In most types of batteries, primary and secondary, the metallic electrode is the anode, and a non-metal acts as cathode. Or a pure metal is the anode, and the cathode is a metal oxide.

Why is the opposite true in a lithium-ion battery?


This is not entirely true. Wikipedia lists several possible cathode materials and they are oxides. They may be "metallic" is the sense of being metallic conductors (some oxides are so), but they are ceramic compounds.

The anode is typically Li-intercalated carbon (which is also a good conductor). Lithium intercalates readily into carbon, allowing a safer and less side-reaction prone choice than pure lithium, whereas most other metals do not.

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  • $\begingroup$ Perhaps I should have said that the anode in most batteries is 'more metallic' than the cathode, with the opposite being true in a lithium-ion battery..... $\endgroup$ – Kurt Hikes Nov 17 '19 at 19:30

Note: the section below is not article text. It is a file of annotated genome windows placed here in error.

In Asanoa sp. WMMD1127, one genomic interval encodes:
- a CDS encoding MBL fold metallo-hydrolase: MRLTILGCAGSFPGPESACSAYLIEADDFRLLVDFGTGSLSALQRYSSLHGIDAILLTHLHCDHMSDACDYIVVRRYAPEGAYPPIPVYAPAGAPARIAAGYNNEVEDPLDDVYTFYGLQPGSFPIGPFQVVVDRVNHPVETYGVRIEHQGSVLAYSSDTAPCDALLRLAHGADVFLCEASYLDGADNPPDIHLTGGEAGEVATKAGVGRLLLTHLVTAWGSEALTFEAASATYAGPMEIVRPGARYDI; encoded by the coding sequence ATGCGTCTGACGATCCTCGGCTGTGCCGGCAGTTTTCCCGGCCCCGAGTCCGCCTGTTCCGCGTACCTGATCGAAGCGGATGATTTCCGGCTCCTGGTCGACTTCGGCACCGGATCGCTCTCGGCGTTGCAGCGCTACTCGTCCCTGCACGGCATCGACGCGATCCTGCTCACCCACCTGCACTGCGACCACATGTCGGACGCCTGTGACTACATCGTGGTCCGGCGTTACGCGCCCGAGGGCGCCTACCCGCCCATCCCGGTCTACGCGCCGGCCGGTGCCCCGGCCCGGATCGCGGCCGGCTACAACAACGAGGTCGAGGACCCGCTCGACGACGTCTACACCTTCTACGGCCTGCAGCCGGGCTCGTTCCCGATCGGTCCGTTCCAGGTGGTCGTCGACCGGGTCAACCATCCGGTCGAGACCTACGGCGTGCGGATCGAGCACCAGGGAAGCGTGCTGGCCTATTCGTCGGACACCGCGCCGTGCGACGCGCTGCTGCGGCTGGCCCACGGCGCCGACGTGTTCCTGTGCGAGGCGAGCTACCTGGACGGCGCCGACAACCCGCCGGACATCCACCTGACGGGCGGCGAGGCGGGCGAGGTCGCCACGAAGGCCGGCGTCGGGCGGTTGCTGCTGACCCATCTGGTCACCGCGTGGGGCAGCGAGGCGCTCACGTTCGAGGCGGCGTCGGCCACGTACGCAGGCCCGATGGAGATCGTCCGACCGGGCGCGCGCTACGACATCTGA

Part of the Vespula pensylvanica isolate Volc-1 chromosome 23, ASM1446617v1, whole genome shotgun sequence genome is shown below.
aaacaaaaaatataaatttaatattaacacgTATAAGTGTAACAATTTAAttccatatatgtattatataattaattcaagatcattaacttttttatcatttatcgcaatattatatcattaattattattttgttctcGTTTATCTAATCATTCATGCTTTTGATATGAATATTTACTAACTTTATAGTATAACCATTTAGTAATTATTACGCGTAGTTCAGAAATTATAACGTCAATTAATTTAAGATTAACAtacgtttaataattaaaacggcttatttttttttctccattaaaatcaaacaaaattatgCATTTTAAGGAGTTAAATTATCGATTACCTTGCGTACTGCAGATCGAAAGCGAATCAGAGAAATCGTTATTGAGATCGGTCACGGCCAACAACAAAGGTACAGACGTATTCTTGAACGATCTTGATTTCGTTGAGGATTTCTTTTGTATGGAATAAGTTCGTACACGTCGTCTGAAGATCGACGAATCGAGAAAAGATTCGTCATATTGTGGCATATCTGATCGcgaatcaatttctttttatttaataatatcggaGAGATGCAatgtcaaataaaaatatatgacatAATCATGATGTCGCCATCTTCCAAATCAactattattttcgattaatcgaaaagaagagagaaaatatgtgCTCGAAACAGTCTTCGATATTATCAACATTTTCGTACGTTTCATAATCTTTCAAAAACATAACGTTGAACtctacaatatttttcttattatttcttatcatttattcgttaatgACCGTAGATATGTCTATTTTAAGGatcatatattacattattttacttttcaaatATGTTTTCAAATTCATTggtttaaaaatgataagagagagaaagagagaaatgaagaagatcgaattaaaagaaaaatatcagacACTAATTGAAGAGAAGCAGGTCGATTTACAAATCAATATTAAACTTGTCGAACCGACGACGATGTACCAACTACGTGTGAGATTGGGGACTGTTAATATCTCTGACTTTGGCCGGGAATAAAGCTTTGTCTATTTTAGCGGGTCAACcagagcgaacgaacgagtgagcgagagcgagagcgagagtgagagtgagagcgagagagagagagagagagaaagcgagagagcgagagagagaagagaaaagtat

• $\begingroup$ Then how do you define "more metallic"? $\endgroup$ – Oscar Lanzi Nov 17 '19 at 19:48
  • $\begingroup$ I don't agree that the cathode is more metallic. A Li-ion battery with a lithium metal anode is a common chemistry for primary batteries. $\endgroup$ – Mark Wolfman Jan 23 at 4:41

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